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Colin Sieff, MB, BCh

Colin Sieff MD BCh
Research Center:
Dana-Farber/Boston Children’s Cancer and Blood Disorders Center
Medicine Research
Hematology/Oncology Research
Hospital Title:
Senior Associate in Medicine
Academic Title:
Associate Professor of Pediatrics, Harvard Medical School
Research Focus Area:
Diamond-Blackfan Anemia (DBA)
Contact Via Email
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Research Overview

The major interest of the Sieff laboratory is the molecular pathogenesis and treatment of certain inherited syndromes of bone marrow failure, particularly Diamond-Blackfan anemia (DBA), which is a congenital disease due to failure of production of red blood cells (erythrocytes) and their precursors.

Recent genetic studies have led to the identification of mutations in a ribosomal protein gene, RPS19, in about 25% of cases. Sieff and his colleagues Hanna Gazda and Alan Beggs have found evidence for involvement of at least 9 other genes, and experiments focus on genetic studies to identify other DBA genes. Surprisingly, GATA1, an essential erythroid transcription factor, was found to be mutated in a small proportion of patients without RP gene mutations.

Other laboratory studies focus on depletion of ribosomal proteins in mouse fetal liver cells to determine why insufficiency of ribosomal proteins, which is characteristic of patients with DBA, leads to red cell failure. In acquired aplastic anemia, studies focus on making, characterizing and comparing induced pluripotent stem cells derived from skin and bone marrow cells.

Clinical studies in bone marrow failure patients include a study to investigate the safety and efficacy of danazol in patients with Fanconi anemia and Dyskeratosis congenita. This study has opened and is recruiting patients.

Aplastic anemia is an acquired failure of blood cell production. The underlying cause is not well understood, and laboratory studies focus on using novel technology to make induced pluripotent stem cells from both fibroblasts and blood forming cells of patients with severe aplastic anemia, to compare their genetic profiles.

About Colin Sieff

Colin Sieff received his MB.BCh. from the University of the Witwaterswand, Johannesburg, South Africa, in 1968. He trained in hematology at The Royal Marsden, St. George's Hospital and The Royal Free Hospital, and in pediatric hematology at the Hospital for Sick Children in London. He was named Claudia Adams Barr Program Investigator in Innovative Basic Cancer Research at Dana-Farber Cancer Institute in 1999. He directs the bone marrow failure program.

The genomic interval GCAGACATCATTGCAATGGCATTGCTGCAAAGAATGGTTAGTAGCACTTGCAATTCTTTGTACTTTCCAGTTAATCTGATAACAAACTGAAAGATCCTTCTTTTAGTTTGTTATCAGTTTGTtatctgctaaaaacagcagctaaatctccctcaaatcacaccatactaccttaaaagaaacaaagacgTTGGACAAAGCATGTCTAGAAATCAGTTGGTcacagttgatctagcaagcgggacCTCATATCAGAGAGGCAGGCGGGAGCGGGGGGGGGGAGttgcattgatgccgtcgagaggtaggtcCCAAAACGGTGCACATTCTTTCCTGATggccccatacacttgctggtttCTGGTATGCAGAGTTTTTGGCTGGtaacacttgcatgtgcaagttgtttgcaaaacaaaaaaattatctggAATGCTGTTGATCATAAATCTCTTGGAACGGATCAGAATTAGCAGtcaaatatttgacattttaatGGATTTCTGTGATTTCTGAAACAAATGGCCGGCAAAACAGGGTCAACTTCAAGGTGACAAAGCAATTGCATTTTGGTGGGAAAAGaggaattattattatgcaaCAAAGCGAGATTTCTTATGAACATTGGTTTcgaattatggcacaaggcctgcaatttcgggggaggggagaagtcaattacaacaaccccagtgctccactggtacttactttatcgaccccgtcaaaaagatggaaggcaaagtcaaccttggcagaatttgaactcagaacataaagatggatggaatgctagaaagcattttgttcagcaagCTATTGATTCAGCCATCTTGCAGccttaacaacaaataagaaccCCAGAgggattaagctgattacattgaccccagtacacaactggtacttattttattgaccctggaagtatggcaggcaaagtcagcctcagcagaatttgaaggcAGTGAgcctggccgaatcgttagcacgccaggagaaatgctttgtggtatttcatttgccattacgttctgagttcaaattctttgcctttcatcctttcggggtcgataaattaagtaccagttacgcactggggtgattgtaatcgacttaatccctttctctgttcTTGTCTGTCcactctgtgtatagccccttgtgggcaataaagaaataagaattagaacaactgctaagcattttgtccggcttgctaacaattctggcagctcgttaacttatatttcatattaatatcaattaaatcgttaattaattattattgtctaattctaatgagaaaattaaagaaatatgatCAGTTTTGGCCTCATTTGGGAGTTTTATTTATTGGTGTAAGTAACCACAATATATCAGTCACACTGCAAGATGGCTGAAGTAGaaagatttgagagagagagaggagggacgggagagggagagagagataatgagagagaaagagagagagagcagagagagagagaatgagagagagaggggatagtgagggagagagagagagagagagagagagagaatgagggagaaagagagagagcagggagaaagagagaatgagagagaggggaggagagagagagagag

Key Publications

  • Gazda H, Lipton JM, Willig TN, Ball S, Niemeyer CM, Tchernia G, Mohandas N, Daly MJ, Ploszynska A, Orfali KA, Vlachos A, Glader BE, Rokicka-Milewska R, Ohara A, Baker D, Pospisilova D, Webber A, Viskochil DH, Nathan DG, Beggs AH, Sieff CA. Evidence for linkage of familial Diamond-Blackfan anemia to chromosome 8p23.3-p22 and for non-19q non-8p disease. Blood 2001; 97: 2145-2150.
  • Gazda HT, Zhong R, Long L, Niewiadomska A, Lipton JM, Ploszynska A, Zaucha JM, Vlachos A, Atsidaftos E, Viskochil DH, Niemeyer CM, Meerpohl JJ, Rokicka-Milewska R, Pospisilova D, Wiktor-Jedrzejczak W, Nathan DG, Beggs AH, and Colin A Sieff. RNA and protein evidence for haploinsufficiency in Diamond-Blackfan anemia patients with RPS19 mutations. British Journal of Haematology; 127:105-13, 2004.
  • Ebert BL, Lee MM, Pretz JL, Subramanian A, Mak R, Golub TR, Sieff CA. An RNA interference model of RPS19 deficiency in Diamond Blackfan Anemia recapitulates defective hematopoiesis and rescue by dexamethasone: identification of dexamethasone responsive genes by microarray. Blood; 105: 4620-4626, 2005.
  • Gazda HT, Grabowska A, Merida-Long LB, Latawiec E, Schneider HE, Lipton JM, Vlachos A, Atsidaftos E, Ball SE, Orfali KA, Niewiadomska E, Da Costa L, Tchernia G, Niemeyer C, Meerpohl JJ, Stahl J, Schratt G, Glader B, Backer K, Wong C, Nathan DG, Beggs AH and Sieff CA. Ribosomal Protein S24 Gene is Mutated in Diamond-Blackfan Anemia. Am J Hum Genet: 79:1110-1118, 2006.
  • Gazda HT, Sieff CA. Recent insights into the pathogenesis of Diamond-Blackfan anaemia. Br J Haematol. 135: 149-57. 2006
  • Gazda HT, Sheen MR, Vlachos A, Choesmel V, O'Donohue MF, Schneider H, Darras N, Hasman C, Sieff CA, Newburger PE, Ball SE, Niewiadomska E, Matysiak M, Zaucha JM, Glader B, Niemeyer C, Meerpohl JJ, Atsidaftos E, Lipton JM, Gleizes PE, Beggs AH. Ribosomal protein L5 and l11 mutations are associated with cleft palate and abnormal thumbs in Diamond-Blackfan anemia patients. Am J Hum Genet: 83: 769-80, 2008.
  • Sieff CA, Jang J, Merida-Long L, Lodish HF. Pathogenesis of the Erythroid Failure in Diamond Blackfan Anemia Brit J Haematol: 148: 611-22, 2010. 
  • Sankaran, Vijay G; Ghazvinian, Roxanne; Do, Ron; Thiru, Prathapan; Vergilio, Jo-Anne A; Beggs, Alan H; Sieff, Colin A; Orkin, Stuart H; Nathan, David G; Lander, Eric S; Gazda, Hanna T. Exome sequencing identifies GATA1 mutations resulting in Diamond-Blackfan anemia. The Journal of clinical investigation. 2012 122(7):2439-43
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Dana-Farber/Boston Children’s Cancer and Blood Disorders Center

Dana-Farber/Boston Children's Cancer and Blood Disorders Center is one of the top research centers in the world for pediatric cancers and blood diseases. It brings together laboratory scientists and clinical researchers from Dana-Farber Cancer Institute and Boston Children’s Hospital in a single program. We investigate pediatric cancers and non-malignant blood disorders from every angle—from examining cells under the microscope to tracking the effectiveness of current drug regimens using the most advanced molecular methods—so that we can create better treatments for children seen here and around the world.

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